Taking the Plunge: Mom-fear Versus Kid-fun at the Water Park

Taking the Plunge: Mom-fear Versus Kid-fun at the Water Park


It will be fine, I say, as if those words could push away their worries. 


“Mom,” Brennan says. “Are you going to chicken out?”

Liddy crosses her arms over her turquoise swim suit and squints at me accusingly through the glare of the sun, waiting for my answer.

“No way,” I say, with a forced smile. “I’m in.”

The three of us are pressed together in the brutal heat with dozens of people — adolescent boys, mostly, dripping with sweat and chlorinated water. Sun and sunscreen are burning my eyes and, as we slowly ascend the steep wooden steps, my bare feet are steeped in some muck I’d rather not consider. I peer down over the side of the waterslide steps at the miniature people down below, and my heart is going 60 miles an hour.

When I was eight or nine years old, I took my first turn on a real roller coaster and promptly threw up. I haven’t looked back. Until this morning, that is, when Liddy woke up crying in advance of our big trip to the Cape Cod waterpark featured in The Way, Way Back. “You don’t understand,” she said. “I don’t want to go without Daddy.” I thought she just meant she’d miss John while he was stuck at work, until she talked about how, on our last trip to Water Wizz, I only rode the lazy river ride. How I read my book at the picnic table while John went on every ride with the kids, screaming and laughing alongside them.

So here I am at Pirate’s Plunge waiting for a signal from bored-looking ride operator indicating that it’s time to step forward, lie on my back and slide feet-first into the rushing water, then rocket down a fifty-foot drop.

I think about various scenarios that could get me out of this situation. A lightning storm. Vomit on the waterslide. A lost child who needs help finding his family. I search frantically for thunderclouds or a sobbing child. Nothing.

We wind closer to the top and the kids offer advice. Lie as flat as you can, Mom. Fold your arms like a mummy. Close your eyes. Hold your breath. Oh, and when you think the ride is over? There’s one more really big drop.

What am I doing? I am the mom who sits under the beach umbrella while my kids ride the waves. When camping involves a long hike into the woods with the gear on your back, I stay home. And when we had the chance to ride a flight simulator at the San Diego Maritime Museum, I sat out as my family whipped their way through 360s and Liddy screamed “Help me! I need a hairbrush!” into John’s ears.

A teenage girl takes her turn and I count — 1, 2, 3, 4 — getting to 30 before the operator at the bottom signals that she’s reached the end. I can take anything for 30 seconds, I think. Right?

I have plenty of time, while I’m standing here shaking, to think about all the occasions when I expect my kids to do something that scares them. Rolling up their sleeves for a flu shot or stepping on stage for a school performance. Or simply going to an unfamiliar place to meet new people can cause them no end of anxiety. It will be fine, I say, as if those words could push away their worries. Remember this feeling, I tell myself. Remember how it drills through you, how you’d give anything to escape.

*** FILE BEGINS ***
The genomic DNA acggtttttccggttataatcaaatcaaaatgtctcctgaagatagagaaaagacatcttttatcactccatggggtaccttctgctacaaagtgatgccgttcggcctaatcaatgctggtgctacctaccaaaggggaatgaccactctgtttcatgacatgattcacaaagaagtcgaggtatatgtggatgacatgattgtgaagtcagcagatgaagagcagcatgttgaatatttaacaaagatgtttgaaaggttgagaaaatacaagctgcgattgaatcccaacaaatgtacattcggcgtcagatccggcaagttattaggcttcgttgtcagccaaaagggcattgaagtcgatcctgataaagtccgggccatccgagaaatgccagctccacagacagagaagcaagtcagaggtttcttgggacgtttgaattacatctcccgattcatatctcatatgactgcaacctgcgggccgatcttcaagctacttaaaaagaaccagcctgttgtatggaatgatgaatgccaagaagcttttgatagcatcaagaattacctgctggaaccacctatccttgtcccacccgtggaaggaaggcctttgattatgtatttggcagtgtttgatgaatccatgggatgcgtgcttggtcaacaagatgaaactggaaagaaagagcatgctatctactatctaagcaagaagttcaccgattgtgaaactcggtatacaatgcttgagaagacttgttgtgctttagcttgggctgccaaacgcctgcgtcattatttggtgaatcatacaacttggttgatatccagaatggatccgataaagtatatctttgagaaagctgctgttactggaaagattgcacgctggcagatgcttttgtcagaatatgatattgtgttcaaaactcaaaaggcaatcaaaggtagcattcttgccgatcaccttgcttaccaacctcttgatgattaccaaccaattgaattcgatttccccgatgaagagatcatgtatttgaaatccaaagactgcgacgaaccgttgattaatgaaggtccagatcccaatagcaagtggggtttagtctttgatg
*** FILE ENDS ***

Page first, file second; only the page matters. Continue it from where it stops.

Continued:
But there’s no more time to think now. Brennan drops down with a grin and pushes himself off the side for extra speed. Then Liddy gets the signal and throws me a last pleading look — Do it! — before she drops down, face scrunched, and disappears. And then I am getting an unenthusiastic “thumbs up” from the bored ride operator and I crouch down, knees shaking, in my skirted mom-suit.

And then, I am flying, catching air. Freezing-cold bursts of air and water and I am terrified and thrilled and mostly, mostly terrified. My butt slams down on the base of the ride, and it’s done.

“Yeeaaaahhhhh!” I hear them before I see them, bobbing up and down as they cheer and laugh, both with me and at me. “Mommy, you really did it!”

I stand up shakily, gasping, with my suit twisted in all the wrong places. I catch my breath and wave at them. And I smile, knowing I’ve earned the right to watch from the sidelines next time. And feeling certain that, when they face their next time, whatever it is, they will have earned a pass, too.

Photo: Megan Dempsey

The Worry and Wonderment Of Parenting

The Worry and Wonderment Of Parenting

By Lindsey Mead

0-12One morning in the middle of the year Grace was in 3rd grade, while driving to school, I asked both my children what they thought they would remember as the main thing they had learned from me. Why I asked I’m not sure, but legacy and lessons were on my mind. Whit blurted out, “Potty training,” and all three of us laughed.

“Well, Whit, that is one thing I’m awfully glad you learned,” I said with a grin.  Grace was looking out the window, pondering.